Most significantly, it can transfer files in both directions once the two devices are connected, which I think seems to be your main big issue. So even though you may have to guess which device to press connect on (blame the device manufacturers), you'll know that once they're connected you can send and receive no problem. Make sure you aren't connected to any other WiFi networks, or else things will get slow and unreliable.

I also added auto restart of the WiFi when there are problems or hangups in the initial connection process, so hopefully there won't be much guesswork or troubleshooting.

You've hit the nail on the head with regards to finding problems about how WiFi Direct is implemented across these devices. We're dealing with the most trivial use case of the technology here and the internet is full of tales of woe. Direct just does not seem ready for prime time in any big feature that needs to be depended on.

  • Thanks for your suggestion. Will give it a try. "Direct just does not seem ready for prime time in any big feature that needs to be depended on" - Amen!
    – abstrask
    Apr 11, 2013 at 14:15

I use an app called HitcherNet-BETA to move files across Wifi Direct between devices. it is fast and stable, great for pushing video files and other big files. in jelly bean the permissions issues of other versions are solved so two way transfer is possible. i am working with these guys to build wifi direct into a game app i am building.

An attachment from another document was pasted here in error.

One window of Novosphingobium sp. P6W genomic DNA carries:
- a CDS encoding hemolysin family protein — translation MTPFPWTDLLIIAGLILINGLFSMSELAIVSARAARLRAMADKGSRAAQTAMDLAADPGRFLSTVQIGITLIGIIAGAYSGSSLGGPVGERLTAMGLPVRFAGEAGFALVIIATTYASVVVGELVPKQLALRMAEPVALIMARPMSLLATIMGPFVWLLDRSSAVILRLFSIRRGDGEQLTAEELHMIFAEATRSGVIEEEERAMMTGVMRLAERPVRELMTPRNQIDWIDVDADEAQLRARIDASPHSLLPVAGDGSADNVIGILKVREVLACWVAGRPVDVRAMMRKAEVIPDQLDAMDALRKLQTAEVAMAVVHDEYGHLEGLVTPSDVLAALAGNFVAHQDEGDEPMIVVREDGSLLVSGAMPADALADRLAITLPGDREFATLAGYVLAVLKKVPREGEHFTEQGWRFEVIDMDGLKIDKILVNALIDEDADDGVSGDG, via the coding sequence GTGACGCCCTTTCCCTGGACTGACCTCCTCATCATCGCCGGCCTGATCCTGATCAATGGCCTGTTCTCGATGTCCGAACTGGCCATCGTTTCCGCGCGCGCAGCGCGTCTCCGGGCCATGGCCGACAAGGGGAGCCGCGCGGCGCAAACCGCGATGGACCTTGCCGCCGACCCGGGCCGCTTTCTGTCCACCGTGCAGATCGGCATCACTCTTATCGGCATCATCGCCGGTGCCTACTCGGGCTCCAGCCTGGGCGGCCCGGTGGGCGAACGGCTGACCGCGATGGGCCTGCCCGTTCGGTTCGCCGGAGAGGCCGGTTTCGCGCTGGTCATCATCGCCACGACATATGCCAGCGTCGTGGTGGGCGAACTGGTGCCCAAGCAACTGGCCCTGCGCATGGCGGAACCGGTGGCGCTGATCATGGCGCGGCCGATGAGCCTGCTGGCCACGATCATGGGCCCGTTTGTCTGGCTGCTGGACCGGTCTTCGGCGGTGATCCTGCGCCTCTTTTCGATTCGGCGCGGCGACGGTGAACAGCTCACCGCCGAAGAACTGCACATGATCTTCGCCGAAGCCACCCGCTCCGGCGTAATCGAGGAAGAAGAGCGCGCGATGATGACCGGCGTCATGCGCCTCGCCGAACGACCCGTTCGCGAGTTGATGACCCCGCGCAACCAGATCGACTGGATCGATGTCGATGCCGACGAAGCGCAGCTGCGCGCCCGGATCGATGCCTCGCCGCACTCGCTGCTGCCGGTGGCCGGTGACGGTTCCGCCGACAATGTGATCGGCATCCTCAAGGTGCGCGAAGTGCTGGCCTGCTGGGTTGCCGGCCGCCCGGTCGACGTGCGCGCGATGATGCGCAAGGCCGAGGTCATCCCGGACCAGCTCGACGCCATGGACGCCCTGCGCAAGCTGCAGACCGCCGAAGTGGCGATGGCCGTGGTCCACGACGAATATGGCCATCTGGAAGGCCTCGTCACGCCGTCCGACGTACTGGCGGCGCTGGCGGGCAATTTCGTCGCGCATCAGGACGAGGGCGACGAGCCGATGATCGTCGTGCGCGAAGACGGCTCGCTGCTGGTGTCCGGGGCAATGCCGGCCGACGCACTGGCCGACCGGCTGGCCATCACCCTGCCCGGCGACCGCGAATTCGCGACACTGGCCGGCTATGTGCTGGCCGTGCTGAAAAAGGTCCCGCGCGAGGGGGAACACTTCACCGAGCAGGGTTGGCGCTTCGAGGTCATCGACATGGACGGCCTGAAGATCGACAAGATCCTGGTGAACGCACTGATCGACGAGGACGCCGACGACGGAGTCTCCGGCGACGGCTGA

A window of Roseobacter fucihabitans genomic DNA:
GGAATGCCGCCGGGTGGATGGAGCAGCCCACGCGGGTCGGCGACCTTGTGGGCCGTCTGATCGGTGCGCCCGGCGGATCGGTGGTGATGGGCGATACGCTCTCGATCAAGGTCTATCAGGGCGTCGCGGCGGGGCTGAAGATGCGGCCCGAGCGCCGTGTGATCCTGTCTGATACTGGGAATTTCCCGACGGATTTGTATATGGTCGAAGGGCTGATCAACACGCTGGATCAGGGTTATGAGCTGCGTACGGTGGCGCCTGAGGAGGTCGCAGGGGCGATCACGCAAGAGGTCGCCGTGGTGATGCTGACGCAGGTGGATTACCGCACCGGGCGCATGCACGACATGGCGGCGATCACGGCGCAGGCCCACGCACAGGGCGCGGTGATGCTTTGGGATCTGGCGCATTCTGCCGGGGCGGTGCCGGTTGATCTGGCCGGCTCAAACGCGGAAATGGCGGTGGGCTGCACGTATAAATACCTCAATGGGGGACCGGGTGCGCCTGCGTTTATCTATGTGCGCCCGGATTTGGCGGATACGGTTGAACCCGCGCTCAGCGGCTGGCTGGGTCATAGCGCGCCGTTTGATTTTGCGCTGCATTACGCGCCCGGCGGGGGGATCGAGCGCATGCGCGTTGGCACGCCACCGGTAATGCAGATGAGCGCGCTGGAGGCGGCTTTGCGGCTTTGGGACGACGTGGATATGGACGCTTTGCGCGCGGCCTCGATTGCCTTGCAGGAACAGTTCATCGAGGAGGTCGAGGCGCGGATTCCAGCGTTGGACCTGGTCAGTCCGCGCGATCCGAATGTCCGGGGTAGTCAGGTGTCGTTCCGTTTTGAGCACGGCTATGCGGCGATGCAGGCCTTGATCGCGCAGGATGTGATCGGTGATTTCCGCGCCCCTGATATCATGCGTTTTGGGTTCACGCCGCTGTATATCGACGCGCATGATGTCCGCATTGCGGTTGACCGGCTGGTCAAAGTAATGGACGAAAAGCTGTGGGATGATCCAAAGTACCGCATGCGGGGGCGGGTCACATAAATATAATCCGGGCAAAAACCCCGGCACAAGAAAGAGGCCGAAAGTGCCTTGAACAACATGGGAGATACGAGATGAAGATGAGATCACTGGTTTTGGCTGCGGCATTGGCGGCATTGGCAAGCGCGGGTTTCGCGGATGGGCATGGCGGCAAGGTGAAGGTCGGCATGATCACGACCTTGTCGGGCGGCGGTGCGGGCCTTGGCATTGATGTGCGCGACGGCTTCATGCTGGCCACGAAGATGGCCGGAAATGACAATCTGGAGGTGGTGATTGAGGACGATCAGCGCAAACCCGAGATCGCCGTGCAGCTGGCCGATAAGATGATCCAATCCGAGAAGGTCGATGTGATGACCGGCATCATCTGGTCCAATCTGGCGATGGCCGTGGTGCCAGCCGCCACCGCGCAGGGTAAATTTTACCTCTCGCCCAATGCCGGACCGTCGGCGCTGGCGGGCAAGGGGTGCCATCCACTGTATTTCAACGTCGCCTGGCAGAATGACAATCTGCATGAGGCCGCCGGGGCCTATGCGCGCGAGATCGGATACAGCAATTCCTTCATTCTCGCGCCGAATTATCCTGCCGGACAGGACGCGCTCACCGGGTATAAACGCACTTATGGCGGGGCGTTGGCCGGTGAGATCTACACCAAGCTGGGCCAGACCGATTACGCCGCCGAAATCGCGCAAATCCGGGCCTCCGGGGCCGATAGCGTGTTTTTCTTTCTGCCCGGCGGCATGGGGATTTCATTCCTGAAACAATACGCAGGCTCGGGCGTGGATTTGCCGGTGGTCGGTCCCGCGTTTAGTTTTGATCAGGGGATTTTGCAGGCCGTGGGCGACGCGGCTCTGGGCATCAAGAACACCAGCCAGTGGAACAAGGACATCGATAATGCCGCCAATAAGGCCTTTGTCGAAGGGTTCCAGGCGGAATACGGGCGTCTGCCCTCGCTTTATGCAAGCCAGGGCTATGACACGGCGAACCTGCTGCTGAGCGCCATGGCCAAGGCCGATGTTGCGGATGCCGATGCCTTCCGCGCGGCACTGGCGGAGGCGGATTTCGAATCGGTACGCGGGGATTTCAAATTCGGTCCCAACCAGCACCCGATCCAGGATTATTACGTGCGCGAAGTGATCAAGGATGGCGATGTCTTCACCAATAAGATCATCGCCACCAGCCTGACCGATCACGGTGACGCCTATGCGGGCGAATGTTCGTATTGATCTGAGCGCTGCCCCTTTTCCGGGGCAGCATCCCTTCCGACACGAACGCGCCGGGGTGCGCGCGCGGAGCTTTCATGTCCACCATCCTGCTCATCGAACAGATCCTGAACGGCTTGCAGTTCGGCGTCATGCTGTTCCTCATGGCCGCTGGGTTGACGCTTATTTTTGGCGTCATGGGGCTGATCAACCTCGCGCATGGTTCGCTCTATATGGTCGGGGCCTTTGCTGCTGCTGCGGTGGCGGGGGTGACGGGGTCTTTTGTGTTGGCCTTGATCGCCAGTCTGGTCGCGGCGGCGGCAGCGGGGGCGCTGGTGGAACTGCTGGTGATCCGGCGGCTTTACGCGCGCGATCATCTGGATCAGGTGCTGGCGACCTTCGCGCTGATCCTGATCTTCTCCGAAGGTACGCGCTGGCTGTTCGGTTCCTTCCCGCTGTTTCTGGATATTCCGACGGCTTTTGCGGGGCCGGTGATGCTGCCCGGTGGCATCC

Another possible solution that is very useful is using Total Commander with the WiFi Transfer plugin.

Then in TC you select the files or folders to share, tap copy/move and select Wifi. If you're already connected to a Wifi network it will work with that, but if you're not it offers to use Wifi direct instead.

It creates a webdav server that you can connect to with whatever device with a web browser.

The transfer rates are fast too.


In 2021 you can do this from Google's "Files" app directly. It has simple "send" and "receive" buttons and sets up peer-to-peer WiFi temporarily and securely with zero configuration hassle.


Have you tried Superbeam? Should work between Android devices, won't work with PC though.